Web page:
UC Berkeley’s ‘Free Speech Week’ Canceled by Student Group

Despite the event’s cancellation, conservative media personality Milo Yiannopoulos made an appearance at the university on Sunday.

UC Berkeley’s ‘Free Speech Week’ Canceled by Student Group

The student groups says it canceled the event because they could not guarantee the safety of its speakers.

The UC Berkeley student group slated to host ‘Free Speech Week’ announced the cancellation of the event the day before it was scheduled to kick off.

“The Berkeley Patriot has withdrawn as organizer of Free Speech Week due to retaliatory efforts by UC Berkeley against its members,” reads the event website.

The event was to be hosted by former Breitbart columnist Milo Yiannopoulos.

Other headliners scheduled to speak aside from Yiannopoulos included right-wing writer Mike Cernovich, president of American Freedom Defense Initiative Pamela Geller and conservative writer David Horowitz.

The student group had previously announced that former White House chief strategist Steve Bannon was to speak at the event, although its website no longer touts Bannon’s name.

Statements from UC Berkeley Officials, Student Group

UC Berkeley officials say they planned to spend almost a million dollars on security for the event, reports NBC News.

“It is extremely unfortunate that this announcement was made at the last minute, even as the University was in the process of spending significant sums of money and preparing for substantial disruption of campus life in order to provide the needed security for these events,” Assistant Vice Chancellor Dan Mogulof wrote in a statement.

The group’s attorney, Marguerite Melo, says the group chose to cancel because they could not ensure the safety of its speakers.

“They made the decision on the side of safety and having their free speech rights stifled,” says Melo.

Berkeley Patriot members say UC Berkeley administrators threatened to investigate the group for hate speech violations after they filed a complaint with the U.S. Department of Justice.

The complaint to the DOJ claimed the university had engaged in First Amendment violations, including imposing “arbitrary and irrational bureaucratic hurdles on student groups which seek to exercise their First Amendment rights by holding public debates.”

“Baseless and unconstitutional charges of ‘hate speech’ and other odious campus rules violations have been leveled against our members, coupled with threats to conduct ‘investigations,'” Berkeley Patriot member Mike Wright wrote in a statement.

UC Berkeley has maintained that the student group missed important deadlines for hosting an event on campus and did not confirm locations with the university, which the group denies.

Yiannopoulos Visits Campus Despite Cancellation

Following the cancellation of the event, Yiannopoulos held a news conference alongisde Cernovich and Geller. Yiannopoulos says he was “blindsided” by the group’s announcement and placed blame on UC Berkeley administration. He vowed to make an appearance in public space on campus “come hell or high water”.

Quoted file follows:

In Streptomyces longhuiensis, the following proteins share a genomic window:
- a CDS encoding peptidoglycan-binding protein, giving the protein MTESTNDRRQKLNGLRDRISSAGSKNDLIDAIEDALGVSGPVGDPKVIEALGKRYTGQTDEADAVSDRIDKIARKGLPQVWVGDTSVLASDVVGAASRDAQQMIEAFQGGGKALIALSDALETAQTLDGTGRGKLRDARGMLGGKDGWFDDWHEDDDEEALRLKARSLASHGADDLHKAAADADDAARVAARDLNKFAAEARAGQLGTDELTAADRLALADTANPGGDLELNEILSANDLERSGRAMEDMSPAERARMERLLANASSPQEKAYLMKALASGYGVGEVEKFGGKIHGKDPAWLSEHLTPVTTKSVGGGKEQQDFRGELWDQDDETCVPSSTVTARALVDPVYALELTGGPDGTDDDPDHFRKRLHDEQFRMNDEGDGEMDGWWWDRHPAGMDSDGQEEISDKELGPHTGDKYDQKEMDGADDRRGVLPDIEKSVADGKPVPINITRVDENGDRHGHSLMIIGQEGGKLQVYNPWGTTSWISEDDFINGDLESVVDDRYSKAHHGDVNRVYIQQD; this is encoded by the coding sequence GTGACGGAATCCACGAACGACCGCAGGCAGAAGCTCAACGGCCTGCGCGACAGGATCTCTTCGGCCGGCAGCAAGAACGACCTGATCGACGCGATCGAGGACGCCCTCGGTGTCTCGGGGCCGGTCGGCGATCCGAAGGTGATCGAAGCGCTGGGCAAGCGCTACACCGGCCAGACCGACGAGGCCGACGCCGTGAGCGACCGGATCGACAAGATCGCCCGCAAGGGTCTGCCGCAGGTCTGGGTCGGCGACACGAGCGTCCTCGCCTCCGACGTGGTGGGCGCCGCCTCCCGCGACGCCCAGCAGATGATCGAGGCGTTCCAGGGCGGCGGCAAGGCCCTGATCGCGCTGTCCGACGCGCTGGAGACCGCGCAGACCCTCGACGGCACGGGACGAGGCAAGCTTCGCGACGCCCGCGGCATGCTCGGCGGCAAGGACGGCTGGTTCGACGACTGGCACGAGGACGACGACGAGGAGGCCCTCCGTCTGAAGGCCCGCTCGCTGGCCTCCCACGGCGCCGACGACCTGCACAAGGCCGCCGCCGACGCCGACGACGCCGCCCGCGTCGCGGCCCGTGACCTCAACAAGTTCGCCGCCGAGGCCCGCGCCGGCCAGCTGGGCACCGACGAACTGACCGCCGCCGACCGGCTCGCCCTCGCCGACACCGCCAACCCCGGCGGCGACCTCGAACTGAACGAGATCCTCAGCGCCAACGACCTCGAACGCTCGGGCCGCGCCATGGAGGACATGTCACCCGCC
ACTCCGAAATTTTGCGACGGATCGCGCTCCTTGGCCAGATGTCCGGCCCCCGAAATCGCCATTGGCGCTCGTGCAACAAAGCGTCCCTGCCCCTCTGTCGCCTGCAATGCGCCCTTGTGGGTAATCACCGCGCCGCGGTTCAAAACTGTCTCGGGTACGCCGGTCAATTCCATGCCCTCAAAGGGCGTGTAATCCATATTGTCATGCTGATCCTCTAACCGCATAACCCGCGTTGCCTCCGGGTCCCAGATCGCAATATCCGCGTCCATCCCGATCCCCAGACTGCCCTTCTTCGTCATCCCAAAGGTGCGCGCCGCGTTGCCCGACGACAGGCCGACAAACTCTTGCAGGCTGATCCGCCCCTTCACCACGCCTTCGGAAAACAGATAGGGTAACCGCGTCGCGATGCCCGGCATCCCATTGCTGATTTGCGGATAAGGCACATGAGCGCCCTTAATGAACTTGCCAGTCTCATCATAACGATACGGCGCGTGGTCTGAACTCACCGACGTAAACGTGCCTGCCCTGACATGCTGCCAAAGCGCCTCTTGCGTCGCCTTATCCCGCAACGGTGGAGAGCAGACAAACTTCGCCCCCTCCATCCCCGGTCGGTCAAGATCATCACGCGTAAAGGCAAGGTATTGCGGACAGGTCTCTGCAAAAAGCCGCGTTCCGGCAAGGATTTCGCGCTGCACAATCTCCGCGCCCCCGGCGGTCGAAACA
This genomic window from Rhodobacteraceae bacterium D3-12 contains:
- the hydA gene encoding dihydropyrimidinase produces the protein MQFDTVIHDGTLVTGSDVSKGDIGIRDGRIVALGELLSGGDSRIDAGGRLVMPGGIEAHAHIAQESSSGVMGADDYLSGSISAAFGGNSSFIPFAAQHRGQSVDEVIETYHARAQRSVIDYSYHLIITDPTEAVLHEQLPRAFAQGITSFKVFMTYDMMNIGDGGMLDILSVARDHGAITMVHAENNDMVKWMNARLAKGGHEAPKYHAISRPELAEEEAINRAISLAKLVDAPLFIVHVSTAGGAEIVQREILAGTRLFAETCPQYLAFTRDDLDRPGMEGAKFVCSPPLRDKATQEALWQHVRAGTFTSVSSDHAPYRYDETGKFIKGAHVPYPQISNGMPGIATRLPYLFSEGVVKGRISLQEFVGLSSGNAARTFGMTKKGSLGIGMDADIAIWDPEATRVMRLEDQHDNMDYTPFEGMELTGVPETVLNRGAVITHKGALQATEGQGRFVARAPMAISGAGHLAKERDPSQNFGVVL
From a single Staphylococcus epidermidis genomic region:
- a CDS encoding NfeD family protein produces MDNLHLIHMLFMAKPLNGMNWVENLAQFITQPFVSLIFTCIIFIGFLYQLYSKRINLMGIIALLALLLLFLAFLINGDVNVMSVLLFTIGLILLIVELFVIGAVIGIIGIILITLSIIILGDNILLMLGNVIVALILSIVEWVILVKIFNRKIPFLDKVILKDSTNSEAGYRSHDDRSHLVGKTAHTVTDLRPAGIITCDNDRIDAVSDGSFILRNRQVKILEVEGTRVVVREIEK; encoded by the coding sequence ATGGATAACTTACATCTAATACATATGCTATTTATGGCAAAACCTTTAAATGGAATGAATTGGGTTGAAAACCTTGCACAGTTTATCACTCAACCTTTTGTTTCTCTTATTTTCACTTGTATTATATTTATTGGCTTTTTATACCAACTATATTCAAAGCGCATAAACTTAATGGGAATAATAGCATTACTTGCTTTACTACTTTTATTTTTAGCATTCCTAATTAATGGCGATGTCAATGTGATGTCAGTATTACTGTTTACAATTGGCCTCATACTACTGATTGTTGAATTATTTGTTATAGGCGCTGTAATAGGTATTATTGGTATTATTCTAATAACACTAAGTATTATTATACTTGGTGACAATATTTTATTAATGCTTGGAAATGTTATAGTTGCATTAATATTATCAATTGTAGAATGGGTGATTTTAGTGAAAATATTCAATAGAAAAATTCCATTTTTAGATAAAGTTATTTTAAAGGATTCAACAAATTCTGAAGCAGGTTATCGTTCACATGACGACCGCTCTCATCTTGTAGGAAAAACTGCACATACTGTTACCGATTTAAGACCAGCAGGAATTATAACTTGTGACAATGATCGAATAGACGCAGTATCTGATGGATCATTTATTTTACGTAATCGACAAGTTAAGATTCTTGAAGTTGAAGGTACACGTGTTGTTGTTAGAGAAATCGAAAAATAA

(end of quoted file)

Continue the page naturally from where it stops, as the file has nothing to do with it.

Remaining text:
Yiannopoulos spoke briefly at the school’s Sproul Plaza on Sunday where he was accompanied by approximately 100 supporters, according to USA Today.

Sproul Plaza was the site of the historic Free Speech Movement protests of the 1960’s which made the university a symbol of First Amendment rights.

Counterprotestors also gathered in the area but were separated from supporters by police.

Yiannopoulos says he accomplished his mission in his short visit.

“The purpose of today was to show up on campus no matter what and to let them know we’ll be back as many times as it will take.”

Off-campus protests also occurred over the weekend, leading to one man’s arrest for carrying a banned weapon and wearing a mask during the commission of a crime, according to Berkeley police.

Since last February, when another appearance from Yiannopoulos was canceled following violent protests, UC Berkeley says it has incurred at least $1.4 million in security costs and damages.

The school also says it spent approximately $600,000 for security measures when conservative writer Ben Shapiro spoke on campus earlier this month.

About the Author

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Amy is Campus Safety’s Senior Editor. Prior to joining the editorial team in 2017, she worked in both events and digital marketing.

Amy’s mother, brother, sister-in-law and a handful of cousins are teachers, motivating her to learn and share as much as she can about campus security. She has a minor in education and has worked with children in several capacities, further deepening her passion for keeping students safe.

In her free time, Amy enjoys exploring the outdoors with her husband, her son and her dog.

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